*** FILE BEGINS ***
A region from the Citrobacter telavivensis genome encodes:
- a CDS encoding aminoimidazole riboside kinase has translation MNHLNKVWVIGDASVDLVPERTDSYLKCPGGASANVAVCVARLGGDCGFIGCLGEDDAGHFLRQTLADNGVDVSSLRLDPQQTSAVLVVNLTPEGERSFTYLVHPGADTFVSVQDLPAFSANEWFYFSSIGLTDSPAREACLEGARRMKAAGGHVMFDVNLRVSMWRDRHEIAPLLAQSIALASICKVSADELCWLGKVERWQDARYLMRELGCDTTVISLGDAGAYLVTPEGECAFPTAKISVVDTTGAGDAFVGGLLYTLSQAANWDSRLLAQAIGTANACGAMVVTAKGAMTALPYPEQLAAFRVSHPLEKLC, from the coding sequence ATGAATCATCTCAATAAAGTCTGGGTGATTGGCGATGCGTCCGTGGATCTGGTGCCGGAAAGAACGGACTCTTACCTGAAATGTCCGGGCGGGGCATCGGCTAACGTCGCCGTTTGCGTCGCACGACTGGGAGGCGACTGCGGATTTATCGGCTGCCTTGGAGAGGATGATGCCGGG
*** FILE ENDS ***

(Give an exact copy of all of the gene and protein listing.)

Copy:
A region from the Citrobacter telavivensis genome encodes:
- a CDS encoding aminoimidazole riboside kinase has translation MNHLNKVWVIGDASVDLVPERTDSYLKCPGGASANVAVCVARLGGDCGFIGCLGEDDAGHFLRQTLADNGVDVSSLRLDPQQTSAVLVVNLTPEGERSFTYLVHPGADTFVSVQDLPAFSANEWFYFSSIGLTDSPAREACLEGARRMKAAGGHVMFDVNLRVSMWRDRHEIAPLLAQSIALASICKVSADELCWLGKVERWQDARYLMRELGCDTTVISLGDAGAYLVTPEGECAFPTAKISVVDTTGAGDAFVGGLLYTLSQAANWDSRLLAQAIGTANACGAMVVTAKGAMTALPYPEQLAAFRVSHPLEKLC, from the coding sequence ATGAATCATCTCAATAAAGTCTGGGTGATTGGCGATGCGTCCGTGGATCTGGTGCCGGAAAGAACGGACTCTTACCTGAAATGTCCGGGCGGGGCATCGGCTAACGTCGCCGTTTGCGTCGCACGACTGGGAGGCGACTGCGGATTTATCGGCTGCCTTGGAGAGGATGATGCCGGG